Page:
So I wanna clear up… so you’re a Muzzlim, why did you write a book about the founder of Christianity?” It was the question heard round the world. The viral video, starring an interviewer oblivious to her own stupidity and a slick, media-savvy academic affecting outrage that shot said academic’s book to the very top of the New York Times bestseller list. As Reza Aslan reeled off his credentials, his four degrees, his ability to read New Testament Greek, the journalist didn’t back down. “It still begs the question though, it still begs the question, why would you be interested in the founder of Christianity?”
Perhaps in her blundering, heavy-footed way, the reporter was getting at something important. Is Jesus to be treated as a historical figure or simply revered as the “founder of Christianity”? No longer a man but a deity, of relevance only to believers. It is the sort of narrow, parochial worldview commonly attributed to Muslims hypersensitive about the world’s interest in their prophet.
So who is Jesus? Reza Aslan’s Zealot, which will be available in bookshops in India from 25 September, is a biography of Jesus the Nazarene, the daily-wage labourer from a hick town who led a revolution against the imperial might of Rome, rather than the more familiar Jesus Christ, the serene prophet who suffered for the world’s sins. Aslan tells a rollicking story. His Jerusalem is a city forever boiling over in religious dispute, its winding, dusty streets teeming with prophets, assassins, madmen and bandits, the distinctions elided so that many men are all four things at once.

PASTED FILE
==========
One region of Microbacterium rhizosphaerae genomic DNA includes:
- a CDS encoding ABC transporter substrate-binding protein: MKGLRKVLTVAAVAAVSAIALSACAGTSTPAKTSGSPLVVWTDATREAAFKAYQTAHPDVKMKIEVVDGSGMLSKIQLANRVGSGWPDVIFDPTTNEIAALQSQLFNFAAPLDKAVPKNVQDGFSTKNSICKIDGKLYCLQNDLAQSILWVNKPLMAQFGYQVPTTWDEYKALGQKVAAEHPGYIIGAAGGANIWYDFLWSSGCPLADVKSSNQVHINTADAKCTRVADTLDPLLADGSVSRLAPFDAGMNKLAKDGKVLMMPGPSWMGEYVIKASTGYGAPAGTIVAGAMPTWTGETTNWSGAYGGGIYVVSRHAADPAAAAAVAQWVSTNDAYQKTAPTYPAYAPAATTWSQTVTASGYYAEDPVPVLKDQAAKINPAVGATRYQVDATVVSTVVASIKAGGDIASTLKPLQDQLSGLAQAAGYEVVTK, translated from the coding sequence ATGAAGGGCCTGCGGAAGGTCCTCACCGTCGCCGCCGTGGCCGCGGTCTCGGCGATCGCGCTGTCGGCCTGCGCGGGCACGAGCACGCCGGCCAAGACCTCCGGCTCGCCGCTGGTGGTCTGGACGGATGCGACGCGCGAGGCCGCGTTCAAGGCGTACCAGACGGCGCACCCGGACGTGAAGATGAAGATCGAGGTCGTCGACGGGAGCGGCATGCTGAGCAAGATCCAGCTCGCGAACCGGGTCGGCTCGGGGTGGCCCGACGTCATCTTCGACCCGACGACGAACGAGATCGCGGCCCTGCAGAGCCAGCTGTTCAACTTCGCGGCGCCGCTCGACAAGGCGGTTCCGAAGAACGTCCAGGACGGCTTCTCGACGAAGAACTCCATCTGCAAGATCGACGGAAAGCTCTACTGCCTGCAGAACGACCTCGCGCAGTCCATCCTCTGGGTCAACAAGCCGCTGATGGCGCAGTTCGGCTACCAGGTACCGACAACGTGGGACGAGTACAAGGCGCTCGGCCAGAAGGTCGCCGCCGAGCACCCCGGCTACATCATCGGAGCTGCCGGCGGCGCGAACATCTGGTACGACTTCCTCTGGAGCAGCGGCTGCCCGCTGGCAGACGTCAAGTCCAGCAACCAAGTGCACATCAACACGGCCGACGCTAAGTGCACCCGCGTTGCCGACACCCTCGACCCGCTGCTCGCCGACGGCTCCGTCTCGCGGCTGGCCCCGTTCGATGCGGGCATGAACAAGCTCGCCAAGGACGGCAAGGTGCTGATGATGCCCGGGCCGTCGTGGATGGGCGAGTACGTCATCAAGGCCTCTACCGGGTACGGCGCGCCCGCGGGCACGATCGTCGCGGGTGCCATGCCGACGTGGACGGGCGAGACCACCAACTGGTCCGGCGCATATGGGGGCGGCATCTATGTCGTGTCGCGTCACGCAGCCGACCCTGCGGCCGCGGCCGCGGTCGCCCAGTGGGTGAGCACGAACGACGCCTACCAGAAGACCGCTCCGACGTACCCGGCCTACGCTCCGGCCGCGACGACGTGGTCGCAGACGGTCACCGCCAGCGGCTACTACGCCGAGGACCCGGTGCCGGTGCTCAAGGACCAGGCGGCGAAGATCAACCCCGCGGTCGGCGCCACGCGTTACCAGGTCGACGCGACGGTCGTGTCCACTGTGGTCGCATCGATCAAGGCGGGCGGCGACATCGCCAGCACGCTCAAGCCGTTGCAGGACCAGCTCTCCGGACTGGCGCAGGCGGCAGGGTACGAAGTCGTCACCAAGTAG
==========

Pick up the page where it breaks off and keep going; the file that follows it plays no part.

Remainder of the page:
He admits that the historical evidence is thin. “In the end, there are only two hard historical facts about Jesus of Nazareth upon which we can confidently rely: the first is that Jesus was a Jew who led a popular Jewish movement in Palestine at the beginning of the first century CE; the second is that Rome crucified him for doing so.” From a distance of 2,000 years, however educated the guesswork, “the quest for the historical Jesus”, Aslan acknowledges, quoting the Christian theologian Rudolf Bultmann, “is ultimately an internal quest”. It is an act of creation. (The demiurgical author’s dream to recreate the creator.) As Aslan puts it: “Scholars tend to see the Jesus they want to see. Too often they see themselves — their own reflection — in the image of Jesus they have created.”